What brought me to the creation, I cannot remember- perhaps I too was experiencing some restless nights myself… I just don’t recall the emotion, though it was taken from a drawing in one of my sketchbooks. What’s funny in the immediate sense, however, is the fact that just yesterday I finally purchased a proper & luxurious mattress set from Weekends Only, ridding myself of the preposterous & sunk-in twin I have been sleeping on for 13 YEARS! It’s a quality-of-life-thing people.

Girl Next Door


Girl Next Door
acrylic, paper collage om plywood, 2003

Girl Next Door examines how we pass each other in life every day- even live a few feet away without knowing anything about one another. The doe-eyed girl on the left listens lovingly to the artist singing to his paintbrush in the next apartment, the subject of the painting on his easel covering her ears, signifying his misdirected affections. While he longingly paints the beauty next door, she is oblivious of being the subject of his unrequited love, and he is unaware that his love songs tug at her heart. Her teddy bear symbolizes the affections and comfort of a man missing in her life, as the squashed paint tube under the artist's boot becomes a metaphor for the tragic comedy of his situation- as well as a humorous reference to his frustration of unfulfilled physical love.
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Dream of Mourning Doves

On the “Dream of Mourning Doves” painting (2007):

…there are a couple of fat little mourning doves that like to roost on abranch near my 2nd floor deck. I saw them again at the beginning of myvacation last week, snuggling in the morning sun. Some time ago I had resolved to immortalize them in a drawing, but never got around to it, so when I saw them again this year (I’m pretty sure it was the same couple because of the way they perch together), I thought why not now? My original idea was to portray them finding me buried in leaves outside (based on a strange dream I had years ago), but I just let the drawing happen, and it turned out the way it turned out. It is unusual for me to use oil pastel in combination with acrylic paint,but it serves my layered aesthetic & propensity for mixed media quite nicely. I’m doing another piece in this fashion currently.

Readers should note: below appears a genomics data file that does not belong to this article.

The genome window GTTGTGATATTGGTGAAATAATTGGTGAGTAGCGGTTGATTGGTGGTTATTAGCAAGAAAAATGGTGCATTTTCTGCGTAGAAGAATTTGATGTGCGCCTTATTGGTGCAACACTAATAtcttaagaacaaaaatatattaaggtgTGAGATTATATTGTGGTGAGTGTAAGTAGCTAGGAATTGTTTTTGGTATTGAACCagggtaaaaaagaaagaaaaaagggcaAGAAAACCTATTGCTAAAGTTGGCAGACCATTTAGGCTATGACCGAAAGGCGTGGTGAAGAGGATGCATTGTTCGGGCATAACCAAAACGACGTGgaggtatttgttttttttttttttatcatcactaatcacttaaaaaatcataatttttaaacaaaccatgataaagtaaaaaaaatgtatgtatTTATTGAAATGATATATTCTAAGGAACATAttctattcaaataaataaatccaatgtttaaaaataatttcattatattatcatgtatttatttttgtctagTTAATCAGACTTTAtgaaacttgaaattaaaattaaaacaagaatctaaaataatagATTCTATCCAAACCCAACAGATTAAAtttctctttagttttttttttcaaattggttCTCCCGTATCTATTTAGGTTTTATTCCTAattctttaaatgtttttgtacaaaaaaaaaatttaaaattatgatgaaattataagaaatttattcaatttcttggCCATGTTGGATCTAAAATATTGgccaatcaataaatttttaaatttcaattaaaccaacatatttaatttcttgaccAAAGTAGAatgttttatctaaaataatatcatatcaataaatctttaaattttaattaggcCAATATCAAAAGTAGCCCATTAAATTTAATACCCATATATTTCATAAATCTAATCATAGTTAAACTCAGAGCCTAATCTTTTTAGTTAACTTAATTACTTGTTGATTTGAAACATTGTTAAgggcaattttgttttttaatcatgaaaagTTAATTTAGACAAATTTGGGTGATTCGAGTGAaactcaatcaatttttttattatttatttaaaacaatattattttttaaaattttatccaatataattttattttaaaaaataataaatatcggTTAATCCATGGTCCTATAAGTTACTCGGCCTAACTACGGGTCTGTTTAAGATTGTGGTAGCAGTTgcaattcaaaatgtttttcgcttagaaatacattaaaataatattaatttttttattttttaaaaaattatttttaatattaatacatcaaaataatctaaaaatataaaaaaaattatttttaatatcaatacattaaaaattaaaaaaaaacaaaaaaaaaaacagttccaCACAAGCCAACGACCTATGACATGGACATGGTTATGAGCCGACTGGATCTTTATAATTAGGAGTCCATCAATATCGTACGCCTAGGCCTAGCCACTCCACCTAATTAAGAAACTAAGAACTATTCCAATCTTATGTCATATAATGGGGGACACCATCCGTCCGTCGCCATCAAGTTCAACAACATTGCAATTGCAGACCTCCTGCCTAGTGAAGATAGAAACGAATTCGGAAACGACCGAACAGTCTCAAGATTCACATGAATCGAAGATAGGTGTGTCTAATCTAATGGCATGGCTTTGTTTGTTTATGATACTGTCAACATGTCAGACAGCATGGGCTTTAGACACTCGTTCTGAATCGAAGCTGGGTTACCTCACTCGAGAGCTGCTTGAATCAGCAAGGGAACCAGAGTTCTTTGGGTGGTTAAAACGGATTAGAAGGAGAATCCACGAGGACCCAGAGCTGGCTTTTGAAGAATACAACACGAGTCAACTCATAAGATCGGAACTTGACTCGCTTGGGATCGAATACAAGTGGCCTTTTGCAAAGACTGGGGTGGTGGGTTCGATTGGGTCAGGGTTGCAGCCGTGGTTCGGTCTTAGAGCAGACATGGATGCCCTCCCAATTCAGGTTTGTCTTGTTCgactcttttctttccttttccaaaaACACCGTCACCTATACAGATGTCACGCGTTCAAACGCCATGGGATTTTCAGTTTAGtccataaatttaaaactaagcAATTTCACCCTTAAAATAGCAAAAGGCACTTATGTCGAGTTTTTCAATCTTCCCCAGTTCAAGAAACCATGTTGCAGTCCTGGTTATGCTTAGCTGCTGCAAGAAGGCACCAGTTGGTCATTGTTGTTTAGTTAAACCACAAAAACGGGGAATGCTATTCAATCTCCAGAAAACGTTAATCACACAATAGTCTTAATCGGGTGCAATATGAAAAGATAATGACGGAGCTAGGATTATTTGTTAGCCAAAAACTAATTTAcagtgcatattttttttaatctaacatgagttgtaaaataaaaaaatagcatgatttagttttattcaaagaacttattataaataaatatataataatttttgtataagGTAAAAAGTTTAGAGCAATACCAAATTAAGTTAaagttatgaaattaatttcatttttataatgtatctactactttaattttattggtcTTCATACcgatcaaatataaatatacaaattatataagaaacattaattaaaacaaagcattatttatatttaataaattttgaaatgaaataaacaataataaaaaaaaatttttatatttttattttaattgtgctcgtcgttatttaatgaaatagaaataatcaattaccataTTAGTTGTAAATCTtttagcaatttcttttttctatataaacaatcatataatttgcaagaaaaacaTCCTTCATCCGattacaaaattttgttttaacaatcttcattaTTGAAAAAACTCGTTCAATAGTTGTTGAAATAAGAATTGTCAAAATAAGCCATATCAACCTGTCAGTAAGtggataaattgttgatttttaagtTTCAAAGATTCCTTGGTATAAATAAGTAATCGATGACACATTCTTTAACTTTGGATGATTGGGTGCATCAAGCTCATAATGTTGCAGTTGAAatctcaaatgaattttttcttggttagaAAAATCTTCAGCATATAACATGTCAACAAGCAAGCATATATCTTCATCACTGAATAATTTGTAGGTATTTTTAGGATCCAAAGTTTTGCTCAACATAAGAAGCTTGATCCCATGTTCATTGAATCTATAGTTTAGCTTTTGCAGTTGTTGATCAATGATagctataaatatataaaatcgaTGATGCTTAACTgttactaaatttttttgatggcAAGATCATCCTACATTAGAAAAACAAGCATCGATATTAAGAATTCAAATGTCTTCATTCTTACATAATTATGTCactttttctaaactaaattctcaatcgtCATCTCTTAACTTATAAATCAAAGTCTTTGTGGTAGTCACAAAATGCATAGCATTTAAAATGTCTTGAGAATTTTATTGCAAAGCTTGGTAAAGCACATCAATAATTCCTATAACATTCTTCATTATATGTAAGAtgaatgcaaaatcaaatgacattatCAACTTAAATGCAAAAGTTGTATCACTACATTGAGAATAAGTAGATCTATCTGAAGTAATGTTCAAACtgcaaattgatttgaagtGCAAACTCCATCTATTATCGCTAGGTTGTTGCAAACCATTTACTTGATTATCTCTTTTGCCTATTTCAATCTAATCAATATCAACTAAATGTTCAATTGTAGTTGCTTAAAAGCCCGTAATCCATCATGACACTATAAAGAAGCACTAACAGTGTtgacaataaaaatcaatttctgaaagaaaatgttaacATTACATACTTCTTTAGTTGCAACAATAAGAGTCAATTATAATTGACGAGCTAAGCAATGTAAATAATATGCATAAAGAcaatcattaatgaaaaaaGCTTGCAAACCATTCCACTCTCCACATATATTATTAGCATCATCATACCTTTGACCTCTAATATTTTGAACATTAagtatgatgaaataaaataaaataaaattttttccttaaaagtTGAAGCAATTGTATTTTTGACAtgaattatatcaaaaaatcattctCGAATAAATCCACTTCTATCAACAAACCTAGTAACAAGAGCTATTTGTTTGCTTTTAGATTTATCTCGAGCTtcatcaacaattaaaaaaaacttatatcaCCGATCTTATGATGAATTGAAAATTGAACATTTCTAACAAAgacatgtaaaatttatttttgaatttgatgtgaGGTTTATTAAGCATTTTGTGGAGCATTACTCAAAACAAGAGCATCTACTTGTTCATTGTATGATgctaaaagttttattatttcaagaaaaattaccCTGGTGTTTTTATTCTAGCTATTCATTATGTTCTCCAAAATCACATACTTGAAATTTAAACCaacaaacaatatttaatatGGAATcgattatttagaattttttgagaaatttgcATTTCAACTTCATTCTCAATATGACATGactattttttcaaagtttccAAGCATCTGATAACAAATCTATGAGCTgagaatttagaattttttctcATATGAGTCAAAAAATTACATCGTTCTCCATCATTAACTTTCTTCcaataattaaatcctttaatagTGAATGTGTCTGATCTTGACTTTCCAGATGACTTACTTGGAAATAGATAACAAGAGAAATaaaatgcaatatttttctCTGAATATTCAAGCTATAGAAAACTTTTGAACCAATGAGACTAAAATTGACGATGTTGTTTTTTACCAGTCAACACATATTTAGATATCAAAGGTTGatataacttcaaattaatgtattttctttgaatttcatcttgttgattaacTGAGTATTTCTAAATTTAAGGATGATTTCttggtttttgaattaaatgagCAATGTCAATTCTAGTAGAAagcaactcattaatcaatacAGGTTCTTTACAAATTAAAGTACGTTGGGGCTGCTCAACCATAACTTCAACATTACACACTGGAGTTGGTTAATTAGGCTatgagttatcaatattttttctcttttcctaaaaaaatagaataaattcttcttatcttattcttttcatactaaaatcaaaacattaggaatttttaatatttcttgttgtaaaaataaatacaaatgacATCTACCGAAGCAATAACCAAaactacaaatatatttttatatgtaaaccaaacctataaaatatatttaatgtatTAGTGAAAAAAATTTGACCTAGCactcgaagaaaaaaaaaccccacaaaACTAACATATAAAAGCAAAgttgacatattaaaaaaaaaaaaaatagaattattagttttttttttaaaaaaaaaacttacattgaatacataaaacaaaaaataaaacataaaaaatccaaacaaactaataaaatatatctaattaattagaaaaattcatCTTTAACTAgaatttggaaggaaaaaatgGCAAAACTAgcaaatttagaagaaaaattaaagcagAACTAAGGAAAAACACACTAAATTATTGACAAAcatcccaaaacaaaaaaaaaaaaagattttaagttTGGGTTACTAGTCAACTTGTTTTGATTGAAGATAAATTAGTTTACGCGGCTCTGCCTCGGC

Mourning doves were originally named the Carolina turtle dove by thenaturalist/painter John James Audubon, in his famous Birds of America. Their diet is 99% seeds, with a rare insect or snail, and they swallow a little sand or fine gravel to aid in their digestion.They are prolific breeders, and while their clutch size is almost always a mere two eggs, they may raise up to six broods a year. They are also monogamous and form strong pair bonds. They have a large population in a vast range, from Central America to Canada, and are one of the most common birds in North America. Audubon was trained in artistry by the uber-famous neo classicist painter Jacques-Louis David, by the way. You learn something everyday.